“Family time is so precious and people are taking more short-term trips,” she said. “I think we’ve been successful, because we have gotten into the psychology of what it’s like to be away with your kids. We really understand what kids and parents want.”

The response has been so good that Loews will have a 90 percent occupancy rate in the summer, Cochran said. During that time, the resort will have about 1,000 guests; about half will be children.

Accordingly, the 440-room resort offers many on-site activities families can do together. Being kid- and pet-friendly helps too, and the resort offers accommodations and resources for both, she said.

While Loews offers discounted rates, the best rates are usually offered to the resort’s repeat customers, Cochran said. While normal rates are between $225 and $295, promotional rates are about $149 or lower.

Other promotions offer families a free adjoining room or similar incentives.

– Some Advertise In

Consumer Publications

In addition to marketing for meetings and conventions, Loews also buys a great deal of consumer advertising. The resort advertises in publications that have West Coast editions, Cochran said.

“We do get people from the East Coast, but we only have X amount of dollars to spend. So, we usually spend them closer to home.”

The resort mostly advertises in magazines, such as travel or in-flight publications, and supplements marketing efforts with radio during the holidays, she said.

The resort also offers seasonal events to attract guests, Cochran said.

For example, the hotel offered “refrigerator raids” on leftovers after Thanksgiving and Christmas, and holiday rates of $130 last year.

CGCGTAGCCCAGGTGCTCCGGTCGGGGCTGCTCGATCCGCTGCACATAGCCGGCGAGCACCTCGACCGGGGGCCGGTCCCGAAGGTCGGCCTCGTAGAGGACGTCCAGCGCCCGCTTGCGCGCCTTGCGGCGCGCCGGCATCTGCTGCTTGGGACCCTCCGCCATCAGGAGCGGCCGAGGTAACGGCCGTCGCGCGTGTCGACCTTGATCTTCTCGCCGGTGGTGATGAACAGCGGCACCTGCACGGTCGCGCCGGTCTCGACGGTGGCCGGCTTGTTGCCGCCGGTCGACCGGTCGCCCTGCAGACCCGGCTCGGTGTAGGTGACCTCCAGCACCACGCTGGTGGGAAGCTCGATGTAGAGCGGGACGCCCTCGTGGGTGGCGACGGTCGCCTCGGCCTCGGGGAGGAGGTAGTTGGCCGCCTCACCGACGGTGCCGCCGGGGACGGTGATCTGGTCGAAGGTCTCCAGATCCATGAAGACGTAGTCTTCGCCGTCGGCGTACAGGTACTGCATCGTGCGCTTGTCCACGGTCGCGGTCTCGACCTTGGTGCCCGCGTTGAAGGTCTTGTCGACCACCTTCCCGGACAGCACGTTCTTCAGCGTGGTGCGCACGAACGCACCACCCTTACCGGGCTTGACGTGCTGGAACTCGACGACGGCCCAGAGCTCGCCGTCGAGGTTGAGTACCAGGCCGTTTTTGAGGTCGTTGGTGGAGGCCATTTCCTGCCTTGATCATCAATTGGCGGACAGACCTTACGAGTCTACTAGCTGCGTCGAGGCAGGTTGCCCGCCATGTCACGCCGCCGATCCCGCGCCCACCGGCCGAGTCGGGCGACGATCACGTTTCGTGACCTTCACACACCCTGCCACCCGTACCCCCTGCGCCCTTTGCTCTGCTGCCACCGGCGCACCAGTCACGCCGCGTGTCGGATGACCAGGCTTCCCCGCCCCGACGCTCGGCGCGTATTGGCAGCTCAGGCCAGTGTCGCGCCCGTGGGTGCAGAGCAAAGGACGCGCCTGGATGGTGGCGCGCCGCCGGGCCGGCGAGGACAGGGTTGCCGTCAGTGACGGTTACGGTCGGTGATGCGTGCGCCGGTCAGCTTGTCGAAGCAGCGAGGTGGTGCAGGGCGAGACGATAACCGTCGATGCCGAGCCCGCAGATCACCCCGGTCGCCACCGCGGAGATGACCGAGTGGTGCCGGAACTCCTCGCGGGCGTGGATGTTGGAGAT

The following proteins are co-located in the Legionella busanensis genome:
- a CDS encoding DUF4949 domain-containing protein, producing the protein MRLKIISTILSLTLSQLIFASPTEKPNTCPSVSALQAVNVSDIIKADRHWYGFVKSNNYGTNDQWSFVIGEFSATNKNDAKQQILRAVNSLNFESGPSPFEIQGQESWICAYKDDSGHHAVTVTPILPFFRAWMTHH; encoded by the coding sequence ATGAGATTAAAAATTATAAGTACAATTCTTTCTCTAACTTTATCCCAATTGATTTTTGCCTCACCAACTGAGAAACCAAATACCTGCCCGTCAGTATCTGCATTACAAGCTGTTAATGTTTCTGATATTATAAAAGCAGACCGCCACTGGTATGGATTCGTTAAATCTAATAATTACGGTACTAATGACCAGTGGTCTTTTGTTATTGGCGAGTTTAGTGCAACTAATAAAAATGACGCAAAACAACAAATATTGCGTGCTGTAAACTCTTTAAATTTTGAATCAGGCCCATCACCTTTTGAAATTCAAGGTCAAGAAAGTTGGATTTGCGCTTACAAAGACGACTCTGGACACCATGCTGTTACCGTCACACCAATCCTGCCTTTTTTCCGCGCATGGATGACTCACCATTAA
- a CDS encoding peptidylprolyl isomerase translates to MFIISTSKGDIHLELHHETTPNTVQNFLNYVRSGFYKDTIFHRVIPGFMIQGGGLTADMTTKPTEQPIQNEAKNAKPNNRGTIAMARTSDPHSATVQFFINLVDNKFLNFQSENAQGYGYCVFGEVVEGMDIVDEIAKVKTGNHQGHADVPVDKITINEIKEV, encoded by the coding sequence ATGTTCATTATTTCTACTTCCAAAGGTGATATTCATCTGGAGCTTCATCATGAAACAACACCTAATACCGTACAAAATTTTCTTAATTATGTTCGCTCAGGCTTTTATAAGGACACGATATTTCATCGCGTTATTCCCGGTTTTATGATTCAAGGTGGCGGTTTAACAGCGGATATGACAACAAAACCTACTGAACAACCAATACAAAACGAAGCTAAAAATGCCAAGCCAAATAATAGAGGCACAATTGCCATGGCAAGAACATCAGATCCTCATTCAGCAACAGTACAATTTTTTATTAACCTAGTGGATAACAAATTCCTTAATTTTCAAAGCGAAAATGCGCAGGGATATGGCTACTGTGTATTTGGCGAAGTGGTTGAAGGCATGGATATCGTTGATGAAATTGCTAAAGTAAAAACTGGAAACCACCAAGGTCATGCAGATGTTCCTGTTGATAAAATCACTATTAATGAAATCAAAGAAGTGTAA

Upcoming events include family activities for Easter, and guests will receive a sales tax break on food and beverages purchased at the resort’s lounge.

– Off-Period Starts

Early In The Year

While San Diego Paradise Point Resort also caters to business and leisure travelers, it encounters a definite off-period during the first part of the year.

Memorial Day in May kicks off the busy season as vacationing families visit Southern California, according to Elizabeth Hamm, the resort’s director of public relations.

Then as tourists begin to head home around Labor Day, the 460-room hotel becomes occupied with meeting and convention visitors, she said. To attract visitors during the off-season, the resort markets itself by several means.

Paradise Point will offer promotional rates between $89 and $159. Prices range from $170 to more than $500, she said.

“By discounting our rates, we hope to attract people who might not otherwise think of taking a vacation during that time,” Hamm said.

– Travel Writers

Provide Exposure

The resort also hosts travel writers to gain exposure for the hotel and off-season travel advantages, she said.

Paradise Point also advertises on the radio and in publications such as more upscale consumer travel and leisure magazines, Hamm said.

Radio promotions in which winners get a free stay at the resort help Paradise Point gain exposure in the market as well, she said.

A recent promotion in Seattle furnished the hotel with plenty of feedback and responses, Hamm said.

While all these techniques are used throughout the year, marketing is more saturated and consistent in the resort’s target markets during the regular season, Hamm said.